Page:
This is a sponsored column by attorneys John Berry and Kimberly Berry of Berry & Berry, PLLC, an employment and labor law firm located in Northern Virginia that specializes in federal employee, security clearance, retirement and private sector employee matters.
By John V. Berry, Esq.
We represent security clearance holders and applicants so every few years, we look back on the trends of what security concerns most often lead to the loss (or potential loss) of a security clearance. This year we thought we would do the same. Overall, not much has changed.
2018 Grounds for Loss of Security Clearance
There are 13 security concerns that can lead to the loss of a security clearance, which is listed in Security Executive Agent Directive 4 (SEAD 4). These concerns range from foreign influence to financial issues and numerous other issues in between. A review of publicly available security clearance cases was conducted by Marko Hakamaa of ClearanceJobs.com, which provided the breakdown of issues that resulted in initial security clearance denials.
Financial Issues Remain the Number 1 Concern
From the report, it is fairly clear that the number 1 issue of concern for security clearance holders remains Financial Considerations under Guideline F. While this Guideline can cover many areas related to financial responsibility, we see that it most often comes up in the context of a credit report which shows major unresolved debts or when an individual’s tax payments or filings are not timely.
Often for major debts the government is concerned that this could leave an individual subject to potential coercion. For issues related to taxes, the issue is the non-compliance of the individual with tax laws.
General Misconduct Comes in Second
The second most significant security concern from this report shows that Guideline E, Personal Conduct is the next most common clearance issue. Guideline E is a general security concern which can practically cover any type of bad conduct. Most typically, however, it often comes up in the context of illegal drug use, an arrest, a record of bad employment or lying on security clearance forms.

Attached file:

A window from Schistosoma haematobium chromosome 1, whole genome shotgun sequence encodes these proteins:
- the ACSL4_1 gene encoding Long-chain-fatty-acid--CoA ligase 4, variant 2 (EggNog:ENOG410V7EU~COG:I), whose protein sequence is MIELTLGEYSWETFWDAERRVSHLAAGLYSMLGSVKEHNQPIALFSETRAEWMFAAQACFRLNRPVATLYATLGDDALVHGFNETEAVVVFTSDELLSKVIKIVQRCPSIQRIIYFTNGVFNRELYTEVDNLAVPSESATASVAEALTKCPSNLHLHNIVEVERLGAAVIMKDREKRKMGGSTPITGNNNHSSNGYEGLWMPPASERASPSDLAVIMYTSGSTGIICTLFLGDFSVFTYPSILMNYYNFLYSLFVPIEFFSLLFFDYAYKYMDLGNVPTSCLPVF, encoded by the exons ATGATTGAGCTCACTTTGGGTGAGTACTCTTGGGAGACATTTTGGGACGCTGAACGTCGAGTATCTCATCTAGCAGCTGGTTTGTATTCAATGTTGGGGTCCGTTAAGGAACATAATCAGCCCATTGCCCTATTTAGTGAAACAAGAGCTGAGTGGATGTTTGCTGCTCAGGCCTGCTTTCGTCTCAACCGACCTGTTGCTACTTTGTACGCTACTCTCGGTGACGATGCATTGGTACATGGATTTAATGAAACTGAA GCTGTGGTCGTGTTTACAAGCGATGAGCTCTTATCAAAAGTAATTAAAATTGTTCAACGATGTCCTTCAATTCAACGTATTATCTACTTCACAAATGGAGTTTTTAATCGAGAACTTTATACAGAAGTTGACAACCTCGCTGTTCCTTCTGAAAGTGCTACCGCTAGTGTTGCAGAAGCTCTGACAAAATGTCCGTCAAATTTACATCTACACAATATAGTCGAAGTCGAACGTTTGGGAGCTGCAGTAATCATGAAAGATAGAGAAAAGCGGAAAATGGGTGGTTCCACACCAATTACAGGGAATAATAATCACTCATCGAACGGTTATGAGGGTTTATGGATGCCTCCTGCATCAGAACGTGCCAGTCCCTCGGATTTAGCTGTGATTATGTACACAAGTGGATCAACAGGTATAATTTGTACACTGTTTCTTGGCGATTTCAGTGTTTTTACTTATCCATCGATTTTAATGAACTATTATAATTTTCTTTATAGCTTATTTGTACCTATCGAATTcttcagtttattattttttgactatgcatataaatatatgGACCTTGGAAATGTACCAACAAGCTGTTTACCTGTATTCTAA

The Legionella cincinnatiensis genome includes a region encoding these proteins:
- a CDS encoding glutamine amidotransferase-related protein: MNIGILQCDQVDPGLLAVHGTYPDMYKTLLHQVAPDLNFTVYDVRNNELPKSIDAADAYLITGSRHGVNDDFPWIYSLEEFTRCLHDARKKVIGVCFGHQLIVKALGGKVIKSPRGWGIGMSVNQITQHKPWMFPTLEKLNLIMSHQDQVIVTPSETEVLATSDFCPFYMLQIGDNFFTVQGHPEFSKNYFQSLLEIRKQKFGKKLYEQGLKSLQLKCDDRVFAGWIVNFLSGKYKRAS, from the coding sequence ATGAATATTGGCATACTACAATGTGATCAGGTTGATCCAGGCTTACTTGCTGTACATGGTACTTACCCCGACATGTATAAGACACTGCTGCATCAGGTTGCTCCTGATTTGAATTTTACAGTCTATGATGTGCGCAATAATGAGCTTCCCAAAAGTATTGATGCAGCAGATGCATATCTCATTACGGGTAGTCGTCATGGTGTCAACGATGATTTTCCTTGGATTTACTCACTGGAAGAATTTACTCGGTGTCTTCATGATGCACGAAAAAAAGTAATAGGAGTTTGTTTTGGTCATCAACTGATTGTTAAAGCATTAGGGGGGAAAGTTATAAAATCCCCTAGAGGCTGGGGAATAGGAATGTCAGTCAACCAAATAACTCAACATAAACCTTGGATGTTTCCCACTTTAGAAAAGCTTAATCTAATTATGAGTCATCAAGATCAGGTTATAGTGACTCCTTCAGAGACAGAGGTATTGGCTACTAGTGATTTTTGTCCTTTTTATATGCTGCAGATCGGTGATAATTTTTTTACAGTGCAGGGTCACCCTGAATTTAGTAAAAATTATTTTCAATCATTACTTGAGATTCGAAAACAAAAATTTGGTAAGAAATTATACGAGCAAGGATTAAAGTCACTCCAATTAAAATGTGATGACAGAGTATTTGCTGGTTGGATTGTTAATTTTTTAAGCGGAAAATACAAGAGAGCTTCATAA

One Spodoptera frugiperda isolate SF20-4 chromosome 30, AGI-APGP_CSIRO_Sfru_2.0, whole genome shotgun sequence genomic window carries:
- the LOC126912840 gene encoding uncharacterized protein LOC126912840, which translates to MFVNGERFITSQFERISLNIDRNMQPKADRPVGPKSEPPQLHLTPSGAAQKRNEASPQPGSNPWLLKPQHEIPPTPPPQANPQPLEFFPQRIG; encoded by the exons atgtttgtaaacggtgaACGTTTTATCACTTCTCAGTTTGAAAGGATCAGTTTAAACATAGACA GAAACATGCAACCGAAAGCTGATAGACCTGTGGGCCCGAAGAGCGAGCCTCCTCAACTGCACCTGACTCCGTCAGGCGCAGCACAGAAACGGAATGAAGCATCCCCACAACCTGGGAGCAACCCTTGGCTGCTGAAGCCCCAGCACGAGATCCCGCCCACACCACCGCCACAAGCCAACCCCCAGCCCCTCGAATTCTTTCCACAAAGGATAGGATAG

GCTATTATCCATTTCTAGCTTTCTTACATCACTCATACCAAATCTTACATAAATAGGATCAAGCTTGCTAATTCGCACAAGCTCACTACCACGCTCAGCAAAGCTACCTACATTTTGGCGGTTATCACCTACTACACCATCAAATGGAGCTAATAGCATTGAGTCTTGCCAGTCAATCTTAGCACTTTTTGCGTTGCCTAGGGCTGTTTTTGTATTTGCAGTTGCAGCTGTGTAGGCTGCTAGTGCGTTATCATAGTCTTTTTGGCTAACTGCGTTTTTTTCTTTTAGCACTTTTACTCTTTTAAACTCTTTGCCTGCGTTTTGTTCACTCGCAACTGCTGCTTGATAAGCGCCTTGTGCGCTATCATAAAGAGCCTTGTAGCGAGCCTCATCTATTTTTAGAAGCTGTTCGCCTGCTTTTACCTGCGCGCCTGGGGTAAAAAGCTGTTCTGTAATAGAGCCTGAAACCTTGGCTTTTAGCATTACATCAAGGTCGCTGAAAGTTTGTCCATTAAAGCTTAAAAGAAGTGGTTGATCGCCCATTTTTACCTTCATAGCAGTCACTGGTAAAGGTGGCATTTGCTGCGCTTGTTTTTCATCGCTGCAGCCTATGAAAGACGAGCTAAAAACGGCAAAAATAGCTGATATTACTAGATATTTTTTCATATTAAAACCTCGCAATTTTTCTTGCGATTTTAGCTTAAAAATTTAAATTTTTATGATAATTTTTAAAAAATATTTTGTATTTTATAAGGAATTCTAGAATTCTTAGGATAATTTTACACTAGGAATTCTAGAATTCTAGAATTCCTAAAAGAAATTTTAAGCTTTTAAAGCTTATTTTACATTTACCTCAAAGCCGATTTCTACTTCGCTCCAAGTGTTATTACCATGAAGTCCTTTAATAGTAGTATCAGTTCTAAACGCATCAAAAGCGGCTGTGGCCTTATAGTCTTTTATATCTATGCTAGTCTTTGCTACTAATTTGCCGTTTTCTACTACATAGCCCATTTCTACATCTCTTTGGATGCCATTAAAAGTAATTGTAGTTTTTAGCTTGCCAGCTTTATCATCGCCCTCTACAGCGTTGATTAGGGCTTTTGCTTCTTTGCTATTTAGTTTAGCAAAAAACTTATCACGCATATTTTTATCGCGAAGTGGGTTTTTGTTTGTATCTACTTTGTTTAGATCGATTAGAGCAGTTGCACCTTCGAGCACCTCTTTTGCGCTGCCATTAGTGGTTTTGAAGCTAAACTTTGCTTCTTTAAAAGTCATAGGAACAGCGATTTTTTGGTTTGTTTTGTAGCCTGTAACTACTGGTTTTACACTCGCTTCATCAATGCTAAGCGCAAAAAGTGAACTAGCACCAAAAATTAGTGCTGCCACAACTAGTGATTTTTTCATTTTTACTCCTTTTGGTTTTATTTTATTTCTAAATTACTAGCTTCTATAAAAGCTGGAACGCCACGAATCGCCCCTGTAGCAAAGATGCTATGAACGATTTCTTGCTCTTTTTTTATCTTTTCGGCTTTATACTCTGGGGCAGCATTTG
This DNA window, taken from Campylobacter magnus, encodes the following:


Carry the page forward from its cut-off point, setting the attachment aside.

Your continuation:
Foreign Influence is Ranked Third
The third most common basis for losing a security clearance was foreign influence, under Guideline B. This issue most commonly comes up when an individual with a security clearance (or who is seeking one) has relatives or property in another country.
The major concern of the government is that an individual may have relatives in another country that work for that government or who could be used as pawns to gather information from the clearance holder or applicant. The United States also treats clearance holders and seekers whose relatives are from allied countries (e.g., the United Kingdom, France, etc.) much better than those from less cooperative countries, like China or Russia.
The rest of the 2018 breakdown of security concerns is included in this report. We represent individuals with these types of security clearance appeals and there are often mitigating factors which can result in a favorable adjudication of these types of security clearance issues. The key is to involve counsel experienced in this area of law as soon as possible.
If you are in need of security clearance advice or representation, please contact our office at 703-668-0070 or through our contact page to schedule a consultation. Please also visit and like us on Facebook or Twitter.